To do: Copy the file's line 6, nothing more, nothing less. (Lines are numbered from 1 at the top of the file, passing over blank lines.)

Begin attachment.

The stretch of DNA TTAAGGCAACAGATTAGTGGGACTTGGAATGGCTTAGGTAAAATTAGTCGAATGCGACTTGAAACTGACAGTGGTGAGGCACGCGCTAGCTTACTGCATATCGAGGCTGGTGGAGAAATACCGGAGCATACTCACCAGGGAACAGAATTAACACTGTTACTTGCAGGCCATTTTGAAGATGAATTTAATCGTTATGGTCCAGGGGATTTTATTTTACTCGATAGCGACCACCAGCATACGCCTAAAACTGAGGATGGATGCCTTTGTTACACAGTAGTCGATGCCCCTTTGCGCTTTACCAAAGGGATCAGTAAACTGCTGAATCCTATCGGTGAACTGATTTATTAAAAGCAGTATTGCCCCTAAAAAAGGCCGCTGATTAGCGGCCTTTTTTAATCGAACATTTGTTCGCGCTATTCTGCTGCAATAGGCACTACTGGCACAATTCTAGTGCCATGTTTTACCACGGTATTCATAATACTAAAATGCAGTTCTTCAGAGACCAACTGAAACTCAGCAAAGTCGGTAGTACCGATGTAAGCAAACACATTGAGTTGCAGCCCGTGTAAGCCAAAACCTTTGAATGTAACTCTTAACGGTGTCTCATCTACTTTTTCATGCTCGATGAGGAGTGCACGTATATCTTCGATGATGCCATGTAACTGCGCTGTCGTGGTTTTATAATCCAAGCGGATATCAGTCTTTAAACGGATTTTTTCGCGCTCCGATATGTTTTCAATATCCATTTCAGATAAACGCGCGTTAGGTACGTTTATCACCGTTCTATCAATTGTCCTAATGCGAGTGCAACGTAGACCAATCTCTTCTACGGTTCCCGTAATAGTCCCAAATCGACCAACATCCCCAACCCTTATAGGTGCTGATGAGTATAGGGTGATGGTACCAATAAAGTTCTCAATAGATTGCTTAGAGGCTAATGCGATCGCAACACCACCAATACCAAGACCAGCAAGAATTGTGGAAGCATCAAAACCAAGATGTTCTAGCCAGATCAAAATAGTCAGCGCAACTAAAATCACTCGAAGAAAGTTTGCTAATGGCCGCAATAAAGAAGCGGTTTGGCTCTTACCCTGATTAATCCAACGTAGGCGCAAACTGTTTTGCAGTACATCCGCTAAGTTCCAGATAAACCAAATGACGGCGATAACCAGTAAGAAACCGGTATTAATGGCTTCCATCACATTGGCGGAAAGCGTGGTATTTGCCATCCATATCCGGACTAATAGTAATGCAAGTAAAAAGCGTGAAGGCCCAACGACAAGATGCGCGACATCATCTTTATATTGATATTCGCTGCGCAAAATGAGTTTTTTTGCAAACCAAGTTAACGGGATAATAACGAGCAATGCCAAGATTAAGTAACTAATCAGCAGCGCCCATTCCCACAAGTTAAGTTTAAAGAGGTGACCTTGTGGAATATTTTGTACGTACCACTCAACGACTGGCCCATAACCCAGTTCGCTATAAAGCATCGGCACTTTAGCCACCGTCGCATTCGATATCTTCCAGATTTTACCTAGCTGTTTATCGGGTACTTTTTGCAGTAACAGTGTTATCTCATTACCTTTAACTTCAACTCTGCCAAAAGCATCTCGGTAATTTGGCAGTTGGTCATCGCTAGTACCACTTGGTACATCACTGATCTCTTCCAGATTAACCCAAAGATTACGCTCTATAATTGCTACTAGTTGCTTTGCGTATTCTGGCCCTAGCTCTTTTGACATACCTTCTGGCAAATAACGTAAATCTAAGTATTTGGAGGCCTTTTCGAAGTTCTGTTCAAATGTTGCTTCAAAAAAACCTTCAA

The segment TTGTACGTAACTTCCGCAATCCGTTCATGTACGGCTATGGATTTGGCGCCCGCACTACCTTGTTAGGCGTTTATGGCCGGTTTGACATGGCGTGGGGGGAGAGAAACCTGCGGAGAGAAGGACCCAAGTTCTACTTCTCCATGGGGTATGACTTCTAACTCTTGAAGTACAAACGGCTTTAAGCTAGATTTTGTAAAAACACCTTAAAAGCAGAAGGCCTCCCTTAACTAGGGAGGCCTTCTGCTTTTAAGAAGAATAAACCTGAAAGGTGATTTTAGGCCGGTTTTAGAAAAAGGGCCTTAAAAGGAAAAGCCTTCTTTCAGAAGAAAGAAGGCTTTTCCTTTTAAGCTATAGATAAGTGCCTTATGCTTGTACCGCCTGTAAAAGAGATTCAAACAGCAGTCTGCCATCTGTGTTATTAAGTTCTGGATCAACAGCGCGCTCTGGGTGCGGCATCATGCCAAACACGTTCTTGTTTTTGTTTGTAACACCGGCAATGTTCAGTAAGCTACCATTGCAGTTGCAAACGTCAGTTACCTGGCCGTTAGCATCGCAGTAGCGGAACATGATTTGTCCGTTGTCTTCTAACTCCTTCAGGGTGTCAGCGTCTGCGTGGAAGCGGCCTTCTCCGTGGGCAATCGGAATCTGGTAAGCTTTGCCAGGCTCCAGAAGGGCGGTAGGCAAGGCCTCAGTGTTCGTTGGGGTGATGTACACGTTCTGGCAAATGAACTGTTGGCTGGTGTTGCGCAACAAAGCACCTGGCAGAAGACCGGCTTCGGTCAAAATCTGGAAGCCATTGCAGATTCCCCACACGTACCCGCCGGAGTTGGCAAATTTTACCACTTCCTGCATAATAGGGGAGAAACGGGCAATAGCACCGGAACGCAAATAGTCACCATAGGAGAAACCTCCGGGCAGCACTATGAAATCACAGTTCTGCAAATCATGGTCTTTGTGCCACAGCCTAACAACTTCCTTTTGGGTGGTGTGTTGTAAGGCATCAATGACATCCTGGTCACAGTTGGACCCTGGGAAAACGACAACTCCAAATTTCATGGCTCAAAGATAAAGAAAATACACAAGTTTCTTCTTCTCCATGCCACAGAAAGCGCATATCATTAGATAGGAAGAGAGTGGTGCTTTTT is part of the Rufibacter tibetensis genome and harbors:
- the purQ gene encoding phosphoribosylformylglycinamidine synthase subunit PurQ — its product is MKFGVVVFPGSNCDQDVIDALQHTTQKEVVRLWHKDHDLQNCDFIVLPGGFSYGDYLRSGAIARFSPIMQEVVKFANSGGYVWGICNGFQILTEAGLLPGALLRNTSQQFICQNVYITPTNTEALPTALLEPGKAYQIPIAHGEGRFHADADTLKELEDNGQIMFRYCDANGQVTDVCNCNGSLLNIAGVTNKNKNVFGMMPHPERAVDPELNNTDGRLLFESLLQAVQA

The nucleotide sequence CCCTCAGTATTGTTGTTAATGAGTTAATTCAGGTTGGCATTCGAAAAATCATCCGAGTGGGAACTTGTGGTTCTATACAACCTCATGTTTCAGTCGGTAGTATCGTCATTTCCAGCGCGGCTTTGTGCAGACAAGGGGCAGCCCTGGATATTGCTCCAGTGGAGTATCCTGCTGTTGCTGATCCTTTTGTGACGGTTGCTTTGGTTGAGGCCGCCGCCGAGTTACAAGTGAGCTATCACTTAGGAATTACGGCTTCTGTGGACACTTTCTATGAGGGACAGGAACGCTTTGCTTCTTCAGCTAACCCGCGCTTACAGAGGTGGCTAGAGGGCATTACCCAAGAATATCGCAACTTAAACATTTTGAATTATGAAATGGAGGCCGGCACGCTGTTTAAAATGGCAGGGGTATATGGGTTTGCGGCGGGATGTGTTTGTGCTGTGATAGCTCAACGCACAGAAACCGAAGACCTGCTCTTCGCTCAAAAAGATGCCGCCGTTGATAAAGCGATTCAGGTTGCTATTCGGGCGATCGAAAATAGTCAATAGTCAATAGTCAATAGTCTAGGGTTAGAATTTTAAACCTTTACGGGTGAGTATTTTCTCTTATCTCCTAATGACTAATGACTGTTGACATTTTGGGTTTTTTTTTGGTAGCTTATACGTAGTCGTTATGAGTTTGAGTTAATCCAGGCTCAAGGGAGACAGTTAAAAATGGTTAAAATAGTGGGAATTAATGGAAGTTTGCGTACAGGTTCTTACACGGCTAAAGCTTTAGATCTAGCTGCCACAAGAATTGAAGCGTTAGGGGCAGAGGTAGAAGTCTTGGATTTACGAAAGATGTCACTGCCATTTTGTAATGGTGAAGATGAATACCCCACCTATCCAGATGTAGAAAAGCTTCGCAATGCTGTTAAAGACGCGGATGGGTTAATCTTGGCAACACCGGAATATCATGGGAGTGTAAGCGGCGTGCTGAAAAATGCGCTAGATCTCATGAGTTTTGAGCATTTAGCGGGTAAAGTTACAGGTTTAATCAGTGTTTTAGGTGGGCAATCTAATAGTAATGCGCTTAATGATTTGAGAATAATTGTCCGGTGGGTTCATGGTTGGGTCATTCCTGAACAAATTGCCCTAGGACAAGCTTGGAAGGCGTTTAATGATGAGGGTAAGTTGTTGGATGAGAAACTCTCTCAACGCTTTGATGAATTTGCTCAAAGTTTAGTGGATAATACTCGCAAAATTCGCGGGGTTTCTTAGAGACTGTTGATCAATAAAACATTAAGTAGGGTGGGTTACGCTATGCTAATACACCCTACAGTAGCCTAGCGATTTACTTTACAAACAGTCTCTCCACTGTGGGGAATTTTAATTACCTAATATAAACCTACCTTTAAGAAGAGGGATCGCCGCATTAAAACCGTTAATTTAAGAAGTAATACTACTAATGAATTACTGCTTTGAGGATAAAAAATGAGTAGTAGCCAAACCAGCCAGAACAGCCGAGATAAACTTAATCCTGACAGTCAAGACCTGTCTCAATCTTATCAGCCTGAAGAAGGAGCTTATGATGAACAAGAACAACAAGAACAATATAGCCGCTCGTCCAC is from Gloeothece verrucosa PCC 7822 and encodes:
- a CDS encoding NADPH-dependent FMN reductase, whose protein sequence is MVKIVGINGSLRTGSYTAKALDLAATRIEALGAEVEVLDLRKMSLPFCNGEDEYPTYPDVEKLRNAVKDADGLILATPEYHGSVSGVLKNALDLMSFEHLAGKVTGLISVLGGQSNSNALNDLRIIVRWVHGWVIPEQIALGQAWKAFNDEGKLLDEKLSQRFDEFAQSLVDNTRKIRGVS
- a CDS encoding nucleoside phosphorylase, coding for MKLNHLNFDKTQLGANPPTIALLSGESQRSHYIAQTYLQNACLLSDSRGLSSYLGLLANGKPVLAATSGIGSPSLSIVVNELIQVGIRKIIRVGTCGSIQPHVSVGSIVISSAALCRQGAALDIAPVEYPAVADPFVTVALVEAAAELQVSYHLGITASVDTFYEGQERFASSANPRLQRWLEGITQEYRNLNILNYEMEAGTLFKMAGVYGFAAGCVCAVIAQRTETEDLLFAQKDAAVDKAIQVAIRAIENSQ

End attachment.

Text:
- a CDS encoding nucleoside phosphorylase, coding for MKLNHLNFDKTQLGANPPTIALLSGESQRSHYIAQTYLQNACLLSDSRGLSSYLGLLANGKPVLAATSGIGSPSLSIVVNELIQVGIRKIIRVGTCGSIQPHVSVGSIVISSAALCRQGAALDIAPVEYPAVADPFVTVALVEAAAELQVSYHLGITASVDTFYEGQERFASSANPRLQRWLEGITQEYRNLNILNYEMEAGTLFKMAGVYGFAAGCVCAVIAQRTETEDLLFAQKDAAVDKAIQVAIRAIENSQ